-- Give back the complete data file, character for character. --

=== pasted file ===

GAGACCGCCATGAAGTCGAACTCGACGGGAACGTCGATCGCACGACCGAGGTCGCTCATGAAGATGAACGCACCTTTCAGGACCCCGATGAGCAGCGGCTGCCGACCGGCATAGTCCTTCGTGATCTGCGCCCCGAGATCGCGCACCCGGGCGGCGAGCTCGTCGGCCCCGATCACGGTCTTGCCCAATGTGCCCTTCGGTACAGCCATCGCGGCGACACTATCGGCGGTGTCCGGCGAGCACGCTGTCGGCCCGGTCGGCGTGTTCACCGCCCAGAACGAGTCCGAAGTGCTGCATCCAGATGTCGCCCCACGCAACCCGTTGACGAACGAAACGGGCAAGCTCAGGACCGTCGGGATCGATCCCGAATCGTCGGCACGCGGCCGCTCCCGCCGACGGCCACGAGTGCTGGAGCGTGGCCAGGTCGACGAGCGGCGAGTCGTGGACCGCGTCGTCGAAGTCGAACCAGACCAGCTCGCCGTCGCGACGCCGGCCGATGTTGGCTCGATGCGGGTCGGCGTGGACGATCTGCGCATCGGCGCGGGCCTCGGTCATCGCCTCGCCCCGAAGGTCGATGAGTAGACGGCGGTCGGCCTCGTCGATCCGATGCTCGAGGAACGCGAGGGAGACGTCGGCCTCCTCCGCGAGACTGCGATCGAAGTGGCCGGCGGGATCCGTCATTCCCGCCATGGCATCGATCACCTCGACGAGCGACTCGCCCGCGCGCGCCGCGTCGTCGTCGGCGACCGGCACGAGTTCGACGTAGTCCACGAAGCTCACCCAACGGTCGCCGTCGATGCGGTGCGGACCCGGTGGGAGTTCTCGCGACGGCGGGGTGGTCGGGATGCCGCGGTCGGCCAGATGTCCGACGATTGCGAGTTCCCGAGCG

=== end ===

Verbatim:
GAGACCGCCATGAAGTCGAACTCGACGGGAACGTCGATCGCACGACCGAGGTCGCTCATGAAGATGAACGCACCTTTCAGGACCCCGATGAGCAGCGGCTGCCGACCGGCATAGTCCTTCGTGATCTGCGCCCCGAGATCGCGCACCCGGGCGGCGAGCTCGTCGGCCCCGATCACGGTCTTGCCCAATGTGCCCTTCGGTACAGCCATCGCGGCGACACTATCGGCGGTGTCCGGCGAGCACGCTGTCGGCCCGGTCGGCGTGTTCACCGCCCAGAACGAGTCCGAAGTGCTGCATCCAGATGTCGCCCCACGCAACCCGTTGACGAACGAAACGGGCAAGCTCAGGACCGTCGGGATCGATCCCGAATCGTCGGCACGCGGCCGCTCCCGCCGACGGCCACGAGTGCTGGAGCGTGGCCAGGTCGACGAGCGGCGAGTCGTGGACCGCGTCGTCGAAGTCGAACCAGACCAGCTCGCCGTCGCGACGCCGGCCGATGTTGGCTCGATGCGGGTCGGCGTGGACGATCTGCGCATCGGCGCGGGCCTCGGTCATCGCCTCGCCCCGAAGGTCGATGAGTAGACGGCGGTCGGCCTCGTCGATCCGATGCTCGAGGAACGCGAGGGAGACGTCGGCCTCCTCCGCGAGACTGCGATCGAAGTGGCCGGCGGGATCCGTCATTCCCGCCATGGCATCGATCACCTCGACGAGCGACTCGCCCGCGCGCGCCGCGTCGTCGTCGGCGACCGGCACGAGTTCGACGTAGTCCACGAAGCTCACCCAACGGTCGCCGTCGATGCGGTGCGGACCCGGTGGGAGTTCTCGCGACGGCGGGGTGGTCGGGATGCCGCGGTCGGCCAGATGTCCGACGATTGCGAGTTCCCGAGCG